Women in Jewish History (Essential Lectures in Jewish History) by Dr. Henry Abramson

Jewish Women's Home Journal (1922) via Wikimedia Commons.
Jewish Women’s Home Journal (1922) via Wikimedia Commons.

A thematic introduction to the topic of women in Jewish history, part of the Essential Lectures in Jewish History series by Dr. Henry Abramson.

To view the Prezi associated with this lecture please click here.

 

2 Comments

  1. Women take what is conceived to be a more “passive” role because they act in a modest fashion. Even when they have to take action and do something great, they do it quietly and privately so as not to draw attention to themselves. Bruriah was an incredible woman and it was really interesting to hear more about her.
    -Yocheved Homnick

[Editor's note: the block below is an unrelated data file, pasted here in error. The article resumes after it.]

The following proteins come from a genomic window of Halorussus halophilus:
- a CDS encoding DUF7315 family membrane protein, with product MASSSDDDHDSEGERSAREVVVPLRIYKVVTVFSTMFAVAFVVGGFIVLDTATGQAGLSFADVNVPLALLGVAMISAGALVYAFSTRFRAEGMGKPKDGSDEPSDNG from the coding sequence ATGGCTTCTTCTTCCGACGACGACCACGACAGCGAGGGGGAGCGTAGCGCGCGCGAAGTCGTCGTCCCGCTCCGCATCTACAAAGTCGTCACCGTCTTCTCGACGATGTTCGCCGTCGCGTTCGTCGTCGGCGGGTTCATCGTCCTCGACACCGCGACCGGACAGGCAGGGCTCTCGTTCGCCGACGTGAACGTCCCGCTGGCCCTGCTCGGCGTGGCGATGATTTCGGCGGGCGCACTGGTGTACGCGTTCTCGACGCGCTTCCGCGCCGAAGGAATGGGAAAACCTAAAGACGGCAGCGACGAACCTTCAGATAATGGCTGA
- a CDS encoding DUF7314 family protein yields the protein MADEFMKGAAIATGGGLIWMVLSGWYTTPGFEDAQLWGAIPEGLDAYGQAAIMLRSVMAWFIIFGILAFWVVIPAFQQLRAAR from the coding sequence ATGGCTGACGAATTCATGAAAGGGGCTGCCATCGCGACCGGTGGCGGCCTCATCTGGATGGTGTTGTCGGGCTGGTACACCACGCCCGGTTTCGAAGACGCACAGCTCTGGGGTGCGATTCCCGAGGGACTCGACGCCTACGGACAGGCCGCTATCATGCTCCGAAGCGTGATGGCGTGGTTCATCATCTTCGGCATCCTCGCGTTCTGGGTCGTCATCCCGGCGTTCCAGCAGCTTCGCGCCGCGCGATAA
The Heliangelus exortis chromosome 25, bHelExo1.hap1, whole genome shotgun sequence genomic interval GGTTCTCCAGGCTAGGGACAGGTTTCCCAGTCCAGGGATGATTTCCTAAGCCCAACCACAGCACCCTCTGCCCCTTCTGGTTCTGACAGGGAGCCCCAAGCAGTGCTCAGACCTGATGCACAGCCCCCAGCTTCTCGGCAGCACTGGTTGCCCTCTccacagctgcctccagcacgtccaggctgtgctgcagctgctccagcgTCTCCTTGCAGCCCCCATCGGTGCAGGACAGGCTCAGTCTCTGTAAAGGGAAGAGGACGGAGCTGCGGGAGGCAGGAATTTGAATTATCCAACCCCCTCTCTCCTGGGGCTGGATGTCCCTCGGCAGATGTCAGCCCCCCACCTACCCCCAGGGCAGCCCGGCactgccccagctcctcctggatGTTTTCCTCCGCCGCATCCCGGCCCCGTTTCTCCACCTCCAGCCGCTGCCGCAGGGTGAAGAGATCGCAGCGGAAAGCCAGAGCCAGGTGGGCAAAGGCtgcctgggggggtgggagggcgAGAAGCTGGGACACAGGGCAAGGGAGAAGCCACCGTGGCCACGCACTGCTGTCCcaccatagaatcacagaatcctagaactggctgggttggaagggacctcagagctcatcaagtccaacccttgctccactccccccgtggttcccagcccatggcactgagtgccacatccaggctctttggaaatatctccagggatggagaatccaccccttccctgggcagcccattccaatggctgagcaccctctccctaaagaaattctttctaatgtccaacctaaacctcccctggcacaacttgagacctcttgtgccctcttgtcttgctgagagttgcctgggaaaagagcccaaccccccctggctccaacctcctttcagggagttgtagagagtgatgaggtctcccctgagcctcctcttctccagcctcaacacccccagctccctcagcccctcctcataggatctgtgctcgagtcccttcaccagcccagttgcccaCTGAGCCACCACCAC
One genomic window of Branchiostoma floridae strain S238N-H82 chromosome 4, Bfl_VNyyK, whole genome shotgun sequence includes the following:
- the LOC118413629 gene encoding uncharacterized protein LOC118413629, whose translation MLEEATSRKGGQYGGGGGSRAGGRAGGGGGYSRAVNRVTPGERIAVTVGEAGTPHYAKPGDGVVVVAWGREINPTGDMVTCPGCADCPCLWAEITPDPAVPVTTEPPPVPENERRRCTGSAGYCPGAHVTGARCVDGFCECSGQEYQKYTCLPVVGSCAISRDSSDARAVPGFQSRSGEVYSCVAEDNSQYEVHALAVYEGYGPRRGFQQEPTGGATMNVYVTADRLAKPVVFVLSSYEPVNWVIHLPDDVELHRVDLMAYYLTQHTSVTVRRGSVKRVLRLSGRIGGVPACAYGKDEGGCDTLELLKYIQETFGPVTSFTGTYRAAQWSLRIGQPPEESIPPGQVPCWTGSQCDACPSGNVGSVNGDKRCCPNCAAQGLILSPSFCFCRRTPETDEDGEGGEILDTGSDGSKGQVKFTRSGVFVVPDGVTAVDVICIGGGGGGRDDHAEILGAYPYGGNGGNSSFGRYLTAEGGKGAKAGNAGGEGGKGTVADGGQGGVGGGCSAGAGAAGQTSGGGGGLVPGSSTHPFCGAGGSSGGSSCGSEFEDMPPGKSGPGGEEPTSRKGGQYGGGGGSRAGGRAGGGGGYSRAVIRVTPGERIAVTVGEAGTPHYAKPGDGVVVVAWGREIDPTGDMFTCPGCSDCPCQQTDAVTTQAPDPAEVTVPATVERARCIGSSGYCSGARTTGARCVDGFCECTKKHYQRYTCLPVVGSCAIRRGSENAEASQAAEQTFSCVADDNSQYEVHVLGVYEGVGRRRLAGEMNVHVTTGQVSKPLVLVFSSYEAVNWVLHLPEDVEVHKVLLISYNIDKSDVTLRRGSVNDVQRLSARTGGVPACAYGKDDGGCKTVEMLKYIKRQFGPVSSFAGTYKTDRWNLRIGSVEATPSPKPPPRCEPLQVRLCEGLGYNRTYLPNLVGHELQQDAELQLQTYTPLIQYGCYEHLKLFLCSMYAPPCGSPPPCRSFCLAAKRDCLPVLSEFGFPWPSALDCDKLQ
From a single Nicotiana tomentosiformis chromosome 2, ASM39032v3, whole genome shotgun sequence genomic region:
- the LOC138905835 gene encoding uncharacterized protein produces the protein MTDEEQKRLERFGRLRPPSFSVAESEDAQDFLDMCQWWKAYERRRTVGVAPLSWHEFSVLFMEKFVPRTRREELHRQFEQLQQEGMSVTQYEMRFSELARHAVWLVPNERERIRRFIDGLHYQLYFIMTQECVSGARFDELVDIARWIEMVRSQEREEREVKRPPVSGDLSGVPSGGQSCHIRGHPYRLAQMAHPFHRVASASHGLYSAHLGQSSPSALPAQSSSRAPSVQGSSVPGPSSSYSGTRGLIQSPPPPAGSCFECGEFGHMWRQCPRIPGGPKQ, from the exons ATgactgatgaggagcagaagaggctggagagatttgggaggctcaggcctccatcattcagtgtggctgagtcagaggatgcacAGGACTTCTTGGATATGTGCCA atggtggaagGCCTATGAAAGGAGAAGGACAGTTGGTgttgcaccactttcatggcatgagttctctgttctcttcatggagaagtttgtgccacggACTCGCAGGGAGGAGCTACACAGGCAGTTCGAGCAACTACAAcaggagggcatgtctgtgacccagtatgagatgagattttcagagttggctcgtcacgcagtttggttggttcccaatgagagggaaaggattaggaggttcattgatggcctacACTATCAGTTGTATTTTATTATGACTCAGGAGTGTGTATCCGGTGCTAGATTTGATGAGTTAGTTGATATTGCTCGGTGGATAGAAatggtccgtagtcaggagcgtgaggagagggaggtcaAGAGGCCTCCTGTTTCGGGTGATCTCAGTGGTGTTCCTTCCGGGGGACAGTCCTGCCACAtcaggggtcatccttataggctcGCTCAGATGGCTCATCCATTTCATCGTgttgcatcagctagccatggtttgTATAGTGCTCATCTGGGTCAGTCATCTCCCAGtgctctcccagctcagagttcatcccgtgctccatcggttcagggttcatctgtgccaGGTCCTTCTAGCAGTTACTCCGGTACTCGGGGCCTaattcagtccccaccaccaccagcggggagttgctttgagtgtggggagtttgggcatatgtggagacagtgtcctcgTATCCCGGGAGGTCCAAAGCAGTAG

2. The feminist movement has always fascinated me as I find aspects of it ironic in nature. Women are essentially trying to gain the status of men, while at the same time trying to prove their worth as women. There is a verse that says that “the glory of the woman in within”. This verse represents much of Jewish history regarding women. Women are not obligated to go to synagogue everyday and do many of the commandments, and thus it was derived that her duty was to be at home looking after her family. This, however, was degrading for some women who then started to push for equal learning rights for women. This had many positive consequences like the establishment of Beis Yaakov. Some other results of this push for “equal rights” for women has led to women advocating for women to be part of the Rabbinite. While learning Talmud is something I personally believe women should be allowed to do, the line seems to be fading. The glory of women and what our unique obligations are, are subsequently getting lost as a result.

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